Doda land subsidence: GSI scientists visit Nai Basti village, no new cracks observed
Doda district commissioner Vishesh Pal Mahajan said the GSI team visited the Nai Basti village this morning and collected some samples besides surveying the area where land subsidence has occurred.
A team of two scientists from Geological Survey of India (GSI) visited the Nai Basti village in Jammu and Kashmir’s Doda district on Saturday to analyse reasons behind land subsidence which so far has severely affected 22 houses and displaced over 300 persons since Thursday.
Doda district commissioner Vishesh Pal Mahajan said, “The GSI team visited the village this morning and collected some samples besides surveying the area where land subsidence has occurred.”
Mahajan said the report may take a day or two as they had to conduct some geological simulations before arriving at a conclusion.
“The status of the affected houses remains the same. Nineteen houses were severely affected and three collapsed since Thursday but there are no new cracks in the remaining houses so far. The area of subsidence hasn’t spread as well,” said the DC.
Mahajan also said, “Nai Basti land subsidence doesn’t seem to be a Joshimath-like crisis.”
Thathri sub-divisional magistrage Athar Amin Zargar, “Majority of the 300 villagers evacuated from the village have taken shelter in their relatives’ houses. In the relief camp set up by the administration, we have 30 to 40 people, who also prefer to go to their relatives’ houses at night.”
The administration, he informed, was providing them food and other necessities at the relief camp.
No compensation has been provided to the affected families so far. Preliminary findings suggested that the water from houses that kept seeping into the ground could have been one of the triggers as the area was an old sinking area in 1980s where new habitations came up over the years.
Another official, while quoting local geologists, said, “They (geologists) ruled out that a road constructed 40 years ago around the village and cutting of earth for constructing a shop could have triggered the land subsidence.”
At least 22 houses developed cracks, out of which three collapsed, in Jammu and Kashmir’s Doda district this week, prompting the evacuation of at least 300 people from their homes.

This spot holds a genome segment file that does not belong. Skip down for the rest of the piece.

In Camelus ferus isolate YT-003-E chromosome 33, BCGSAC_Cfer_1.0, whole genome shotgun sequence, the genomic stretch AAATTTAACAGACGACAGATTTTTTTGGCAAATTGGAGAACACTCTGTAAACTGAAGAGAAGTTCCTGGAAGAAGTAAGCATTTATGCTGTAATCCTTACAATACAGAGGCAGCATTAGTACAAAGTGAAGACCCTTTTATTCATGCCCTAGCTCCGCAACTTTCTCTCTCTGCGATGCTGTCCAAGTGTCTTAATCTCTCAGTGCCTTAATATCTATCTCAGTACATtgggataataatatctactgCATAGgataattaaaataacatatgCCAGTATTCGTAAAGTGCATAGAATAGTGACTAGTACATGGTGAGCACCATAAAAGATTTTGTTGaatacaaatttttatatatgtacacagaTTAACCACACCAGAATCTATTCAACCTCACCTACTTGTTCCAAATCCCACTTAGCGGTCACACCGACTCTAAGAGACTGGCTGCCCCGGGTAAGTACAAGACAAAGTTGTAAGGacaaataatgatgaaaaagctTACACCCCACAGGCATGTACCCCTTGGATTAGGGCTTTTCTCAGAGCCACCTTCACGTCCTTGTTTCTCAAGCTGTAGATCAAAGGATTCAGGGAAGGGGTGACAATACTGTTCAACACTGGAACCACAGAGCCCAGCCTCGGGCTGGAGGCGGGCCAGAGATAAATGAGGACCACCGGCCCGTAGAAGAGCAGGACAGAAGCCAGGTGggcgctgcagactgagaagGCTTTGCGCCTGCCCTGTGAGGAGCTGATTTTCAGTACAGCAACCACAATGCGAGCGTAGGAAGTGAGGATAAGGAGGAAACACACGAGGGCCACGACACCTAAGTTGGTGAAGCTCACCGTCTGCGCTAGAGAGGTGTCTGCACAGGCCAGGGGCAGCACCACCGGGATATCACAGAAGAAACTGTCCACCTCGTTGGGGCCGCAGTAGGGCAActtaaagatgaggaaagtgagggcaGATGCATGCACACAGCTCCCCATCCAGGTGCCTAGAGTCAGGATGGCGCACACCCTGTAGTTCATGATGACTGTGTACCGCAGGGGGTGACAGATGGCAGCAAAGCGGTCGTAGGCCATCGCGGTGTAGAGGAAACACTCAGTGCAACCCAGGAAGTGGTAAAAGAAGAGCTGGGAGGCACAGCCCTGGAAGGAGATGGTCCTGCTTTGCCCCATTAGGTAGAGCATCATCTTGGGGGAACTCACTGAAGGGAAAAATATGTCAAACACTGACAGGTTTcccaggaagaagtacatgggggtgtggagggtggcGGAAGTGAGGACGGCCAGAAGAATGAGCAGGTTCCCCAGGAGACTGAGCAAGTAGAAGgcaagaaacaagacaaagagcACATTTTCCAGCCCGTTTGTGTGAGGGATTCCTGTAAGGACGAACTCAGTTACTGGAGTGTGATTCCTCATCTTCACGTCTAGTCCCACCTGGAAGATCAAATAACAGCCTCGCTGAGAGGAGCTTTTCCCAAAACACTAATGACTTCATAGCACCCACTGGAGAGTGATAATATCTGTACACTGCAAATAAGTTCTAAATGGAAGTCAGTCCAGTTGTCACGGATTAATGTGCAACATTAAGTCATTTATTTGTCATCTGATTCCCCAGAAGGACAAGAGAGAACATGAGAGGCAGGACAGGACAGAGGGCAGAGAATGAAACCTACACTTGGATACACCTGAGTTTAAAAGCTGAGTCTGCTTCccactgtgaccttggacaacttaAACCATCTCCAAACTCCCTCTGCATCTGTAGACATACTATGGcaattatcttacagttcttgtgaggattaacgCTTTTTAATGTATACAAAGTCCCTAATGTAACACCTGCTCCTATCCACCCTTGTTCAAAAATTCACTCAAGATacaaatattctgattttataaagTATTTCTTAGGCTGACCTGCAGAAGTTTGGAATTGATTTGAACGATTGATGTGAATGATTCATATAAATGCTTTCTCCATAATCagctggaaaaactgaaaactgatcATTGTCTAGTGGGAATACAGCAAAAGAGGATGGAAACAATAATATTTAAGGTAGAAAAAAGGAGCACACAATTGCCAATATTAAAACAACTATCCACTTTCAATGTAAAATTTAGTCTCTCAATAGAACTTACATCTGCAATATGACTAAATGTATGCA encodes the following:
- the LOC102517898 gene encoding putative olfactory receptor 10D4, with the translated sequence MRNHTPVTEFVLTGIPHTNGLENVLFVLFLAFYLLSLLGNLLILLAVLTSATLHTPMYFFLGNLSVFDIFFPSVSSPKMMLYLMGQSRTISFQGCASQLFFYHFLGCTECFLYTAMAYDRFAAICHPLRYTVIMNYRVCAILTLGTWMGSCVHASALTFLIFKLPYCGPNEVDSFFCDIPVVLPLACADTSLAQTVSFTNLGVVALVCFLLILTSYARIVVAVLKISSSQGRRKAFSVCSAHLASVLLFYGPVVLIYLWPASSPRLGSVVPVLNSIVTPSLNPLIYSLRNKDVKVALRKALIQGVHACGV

Local administration officials said the cracks were caused because parts of the land had appeared to have sunk, triggering a crisis that resembles the situation in another Himalayan town, Joshimath, where close to 900 people had to be relocated after over 180 homes developed cracks.
The development brings back spotlight on the settlements and development projects in Himalayan towns. Joshimath has been held up as an example of how these can go wrong, with a combination of geological impact due to construction of homes and business buildings, and larger projects like highways and dams, which together can pose a grave risk to the fragile topology of the mountains.
The Doda area falls under seismic zone 4, which indicates a high likelihood of destruction from earthquakes.
Meanwhile, Lieutenant-Governor Manoj Sinha on Saturday said his administration was keeping a close watch on the situation but denied it was similar to the Joshimath crisis. “The best possible assistance will be extended to the affected families of Nai Basti in the Thathri area. All affected people have been evacuated and there is no need to create hype. The administration is keeping a close eye on the (emerging) situation and the best possible action will be initiated,” Sinha told mediapersons on the sidelines of a function at Raj Bhawan here.
Asked if it was a Joshimath-like situation in the affected village, Sinha replied “absolutely not”.
“I do not have much knowledge (about cracks in structures). We should have faith in the expert opinion and let them analyse and come out with facts,” he responded to another query.